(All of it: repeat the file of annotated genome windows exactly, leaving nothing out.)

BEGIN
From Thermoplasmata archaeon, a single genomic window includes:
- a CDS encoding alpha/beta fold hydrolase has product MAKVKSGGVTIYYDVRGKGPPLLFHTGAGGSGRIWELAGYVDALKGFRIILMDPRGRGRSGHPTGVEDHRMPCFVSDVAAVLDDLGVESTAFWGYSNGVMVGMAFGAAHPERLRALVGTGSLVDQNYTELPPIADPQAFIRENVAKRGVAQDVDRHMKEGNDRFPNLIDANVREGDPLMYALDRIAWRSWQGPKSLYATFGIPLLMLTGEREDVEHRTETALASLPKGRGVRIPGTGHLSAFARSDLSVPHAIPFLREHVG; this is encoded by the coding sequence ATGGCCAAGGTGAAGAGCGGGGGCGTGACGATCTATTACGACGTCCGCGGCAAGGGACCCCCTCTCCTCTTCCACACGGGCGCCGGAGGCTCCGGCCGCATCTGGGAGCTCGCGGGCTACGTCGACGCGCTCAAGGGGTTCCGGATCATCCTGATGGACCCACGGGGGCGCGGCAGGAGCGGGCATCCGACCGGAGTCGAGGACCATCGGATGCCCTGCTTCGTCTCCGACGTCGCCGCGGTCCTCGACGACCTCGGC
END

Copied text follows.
From Thermoplasmata archaeon, a single genomic window includes:
- a CDS encoding alpha/beta fold hydrolase has product MAKVKSGGVTIYYDVRGKGPPLLFHTGAGGSGRIWELAGYVDALKGFRIILMDPRGRGRSGHPTGVEDHRMPCFVSDVAAVLDDLGVESTAFWGYSNGVMVGMAFGAAHPERLRALVGTGSLVDQNYTELPPIADPQAFIRENVAKRGVAQDVDRHMKEGNDRFPNLIDANVREGDPLMYALDRIAWRSWQGPKSLYATFGIPLLMLTGEREDVEHRTETALASLPKGRGVRIPGTGHLSAFARSDLSVPHAIPFLREHVG; this is encoded by the coding sequence ATGGCCAAGGTGAAGAGCGGGGGCGTGACGATCTATTACGACGTCCGCGGCAAGGGACCCCCTCTCCTCTTCCACACGGGCGCCGGAGGCTCCGGCCGCATCTGGGAGCTCGCGGGCTACGTCGACGCGCTCAAGGGGTTCCGGATCATCCTGATGGACCCACGGGGGCGCGGCAGGAGCGGGCATCCGACCGGAGTCGAGGACCATCGGATGCCCTGCTTCGTCTCCGACGTCGCCGCGGTCCTCGACGACCTCGGC